I hate my job toothbrush

It’s not e=mc2, but certainly lends color to the concept of  relativity.

May we all have jobs — including jobs in retirement, like doting on the grandkids and spreading wisdom through letters to the editor — and may they be jobs doing something we love.

In that regard I always love to quote the Reverend Martin Luther King, Jr.: ““If a man is called to be a street sweeper, he should sweep streets even as a Michelangelo painted, or Beethoven composed music or Shakespeare wrote poetry. He should sweep streets so well that all the hosts of heaven and earth will pause to say, ‘Here lived a great street sweeper who did his job well.”

And I offer this video, wherein Arthur Woods explains the progression from JOB to CAREER to CALLING . . . and suggests that if you frame your work right . . . he gives the example of a hospital janitor instead of a street sweeper . . . it can be a calling that gives extra meaning to your life.


You may have seen this Upworthy post on the Ludlow Massacre.  I’m one of those who thinks union power grew too great in the 1950’s, but that the pendulum has swung back too far.  Try to imagine yourself in 1913 watching this unfold on CNN — if there had been a CNN.  Would you have been on the side of the Rockefellers?  (The Kochs?)  We’ve come a long way, with far more enlightened regulation and corporate management.  But I think the forces trying to keep the minimum wage as low as possible, and unions as weak as possible, are diminishing the middle class that is so fundamental to our economic engine — and, ironically, the wealth of the very people trying to keep our least advantaged fellow citizens from voting, organizing, and receiving higher pay.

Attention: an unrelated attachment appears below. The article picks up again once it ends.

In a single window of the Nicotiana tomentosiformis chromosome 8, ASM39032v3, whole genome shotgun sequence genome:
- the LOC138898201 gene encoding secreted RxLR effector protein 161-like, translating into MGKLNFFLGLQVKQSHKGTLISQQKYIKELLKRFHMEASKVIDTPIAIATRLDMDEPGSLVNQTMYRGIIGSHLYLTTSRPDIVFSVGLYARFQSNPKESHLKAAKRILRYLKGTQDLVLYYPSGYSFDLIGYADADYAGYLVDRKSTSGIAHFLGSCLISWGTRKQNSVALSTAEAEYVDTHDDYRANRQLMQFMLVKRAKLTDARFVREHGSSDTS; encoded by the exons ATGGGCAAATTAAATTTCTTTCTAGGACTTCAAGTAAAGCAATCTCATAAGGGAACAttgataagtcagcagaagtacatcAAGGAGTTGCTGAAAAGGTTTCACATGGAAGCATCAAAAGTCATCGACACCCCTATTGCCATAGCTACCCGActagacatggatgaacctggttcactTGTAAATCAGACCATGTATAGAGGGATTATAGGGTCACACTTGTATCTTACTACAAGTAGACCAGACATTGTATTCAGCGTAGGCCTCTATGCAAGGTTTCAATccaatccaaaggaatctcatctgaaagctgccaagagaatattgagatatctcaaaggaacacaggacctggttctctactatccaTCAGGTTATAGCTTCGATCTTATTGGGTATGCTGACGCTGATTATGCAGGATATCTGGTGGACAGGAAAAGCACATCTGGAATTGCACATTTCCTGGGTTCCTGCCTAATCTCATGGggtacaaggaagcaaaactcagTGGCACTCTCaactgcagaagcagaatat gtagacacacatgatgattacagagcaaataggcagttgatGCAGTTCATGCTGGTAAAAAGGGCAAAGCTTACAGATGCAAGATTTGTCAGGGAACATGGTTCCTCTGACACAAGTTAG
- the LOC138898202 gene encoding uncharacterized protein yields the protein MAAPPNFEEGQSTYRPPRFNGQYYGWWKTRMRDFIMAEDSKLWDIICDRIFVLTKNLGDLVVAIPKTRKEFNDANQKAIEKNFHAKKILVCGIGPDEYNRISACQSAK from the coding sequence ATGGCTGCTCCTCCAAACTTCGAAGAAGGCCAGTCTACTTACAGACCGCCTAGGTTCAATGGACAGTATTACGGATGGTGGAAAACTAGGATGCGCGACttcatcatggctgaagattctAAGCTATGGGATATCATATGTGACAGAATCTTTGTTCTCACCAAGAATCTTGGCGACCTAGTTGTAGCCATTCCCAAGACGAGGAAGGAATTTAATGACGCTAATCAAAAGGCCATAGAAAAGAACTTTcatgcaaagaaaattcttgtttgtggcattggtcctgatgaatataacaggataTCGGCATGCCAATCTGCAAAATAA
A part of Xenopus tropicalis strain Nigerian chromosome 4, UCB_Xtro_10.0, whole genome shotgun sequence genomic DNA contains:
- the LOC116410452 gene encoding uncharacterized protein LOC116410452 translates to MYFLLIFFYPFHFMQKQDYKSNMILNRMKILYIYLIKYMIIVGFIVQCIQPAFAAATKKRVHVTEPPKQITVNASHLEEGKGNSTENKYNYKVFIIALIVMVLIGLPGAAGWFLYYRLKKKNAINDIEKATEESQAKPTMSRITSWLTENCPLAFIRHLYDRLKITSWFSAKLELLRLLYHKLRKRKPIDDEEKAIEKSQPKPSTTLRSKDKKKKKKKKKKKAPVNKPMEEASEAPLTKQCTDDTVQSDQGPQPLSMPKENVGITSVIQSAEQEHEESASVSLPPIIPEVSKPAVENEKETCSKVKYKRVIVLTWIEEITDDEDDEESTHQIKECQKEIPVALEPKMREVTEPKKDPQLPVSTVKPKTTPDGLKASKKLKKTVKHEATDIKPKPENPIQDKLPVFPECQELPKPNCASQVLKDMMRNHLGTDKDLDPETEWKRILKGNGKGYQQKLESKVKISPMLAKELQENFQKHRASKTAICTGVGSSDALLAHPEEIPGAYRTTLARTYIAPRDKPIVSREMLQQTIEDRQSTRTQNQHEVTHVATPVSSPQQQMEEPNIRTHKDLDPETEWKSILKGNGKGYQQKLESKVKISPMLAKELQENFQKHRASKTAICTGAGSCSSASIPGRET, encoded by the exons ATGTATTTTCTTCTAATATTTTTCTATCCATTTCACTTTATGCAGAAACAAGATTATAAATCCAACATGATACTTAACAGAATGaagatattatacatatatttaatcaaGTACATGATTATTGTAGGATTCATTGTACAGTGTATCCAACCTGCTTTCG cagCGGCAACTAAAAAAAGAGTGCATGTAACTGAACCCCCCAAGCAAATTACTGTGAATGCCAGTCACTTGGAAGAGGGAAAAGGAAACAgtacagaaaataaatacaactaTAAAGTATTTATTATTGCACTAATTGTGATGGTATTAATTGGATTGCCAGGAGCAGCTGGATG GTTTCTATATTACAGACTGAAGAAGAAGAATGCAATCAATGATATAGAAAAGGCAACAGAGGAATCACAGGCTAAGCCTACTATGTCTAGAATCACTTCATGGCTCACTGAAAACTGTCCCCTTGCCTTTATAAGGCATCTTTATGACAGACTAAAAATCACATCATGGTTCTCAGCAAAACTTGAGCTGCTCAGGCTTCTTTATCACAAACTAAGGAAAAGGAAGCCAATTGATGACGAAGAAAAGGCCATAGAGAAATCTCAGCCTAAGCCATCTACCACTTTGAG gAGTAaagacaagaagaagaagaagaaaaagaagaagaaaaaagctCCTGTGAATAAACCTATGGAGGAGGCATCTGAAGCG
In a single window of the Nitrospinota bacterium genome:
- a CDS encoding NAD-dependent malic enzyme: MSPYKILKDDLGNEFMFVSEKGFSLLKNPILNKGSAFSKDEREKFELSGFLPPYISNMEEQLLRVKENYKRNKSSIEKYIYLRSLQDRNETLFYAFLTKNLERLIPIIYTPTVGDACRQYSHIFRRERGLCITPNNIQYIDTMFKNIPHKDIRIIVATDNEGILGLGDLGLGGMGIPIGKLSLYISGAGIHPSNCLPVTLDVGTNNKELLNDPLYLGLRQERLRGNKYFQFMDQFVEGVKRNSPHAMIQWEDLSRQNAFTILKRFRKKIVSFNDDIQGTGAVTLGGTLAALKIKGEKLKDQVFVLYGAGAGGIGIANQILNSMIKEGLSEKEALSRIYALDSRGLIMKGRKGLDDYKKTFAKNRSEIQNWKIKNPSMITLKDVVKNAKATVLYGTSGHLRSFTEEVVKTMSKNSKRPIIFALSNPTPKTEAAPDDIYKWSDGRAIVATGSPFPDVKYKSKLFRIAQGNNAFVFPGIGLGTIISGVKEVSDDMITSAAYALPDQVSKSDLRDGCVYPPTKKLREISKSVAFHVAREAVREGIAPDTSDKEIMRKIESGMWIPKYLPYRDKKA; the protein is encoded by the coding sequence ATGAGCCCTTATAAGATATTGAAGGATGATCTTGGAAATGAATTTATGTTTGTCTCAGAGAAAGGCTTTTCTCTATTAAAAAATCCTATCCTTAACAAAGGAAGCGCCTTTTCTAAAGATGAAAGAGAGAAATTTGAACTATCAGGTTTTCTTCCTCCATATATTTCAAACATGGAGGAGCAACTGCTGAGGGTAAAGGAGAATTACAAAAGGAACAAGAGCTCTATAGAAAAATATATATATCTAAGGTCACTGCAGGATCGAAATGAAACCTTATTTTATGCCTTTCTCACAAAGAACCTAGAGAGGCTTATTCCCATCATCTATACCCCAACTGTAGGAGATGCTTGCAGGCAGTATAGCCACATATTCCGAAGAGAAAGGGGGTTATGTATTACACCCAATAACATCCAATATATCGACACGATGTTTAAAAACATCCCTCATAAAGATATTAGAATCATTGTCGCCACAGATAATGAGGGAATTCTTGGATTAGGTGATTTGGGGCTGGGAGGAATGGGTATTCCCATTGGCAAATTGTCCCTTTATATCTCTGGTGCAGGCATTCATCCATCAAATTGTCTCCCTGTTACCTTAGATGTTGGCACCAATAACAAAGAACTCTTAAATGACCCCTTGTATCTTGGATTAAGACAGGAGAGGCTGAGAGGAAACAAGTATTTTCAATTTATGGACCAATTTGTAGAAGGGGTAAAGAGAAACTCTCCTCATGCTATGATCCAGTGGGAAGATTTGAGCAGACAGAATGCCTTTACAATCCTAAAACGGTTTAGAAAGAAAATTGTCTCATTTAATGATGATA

Wednesday: Shiva Responds and More Than Three New Words in Turkish



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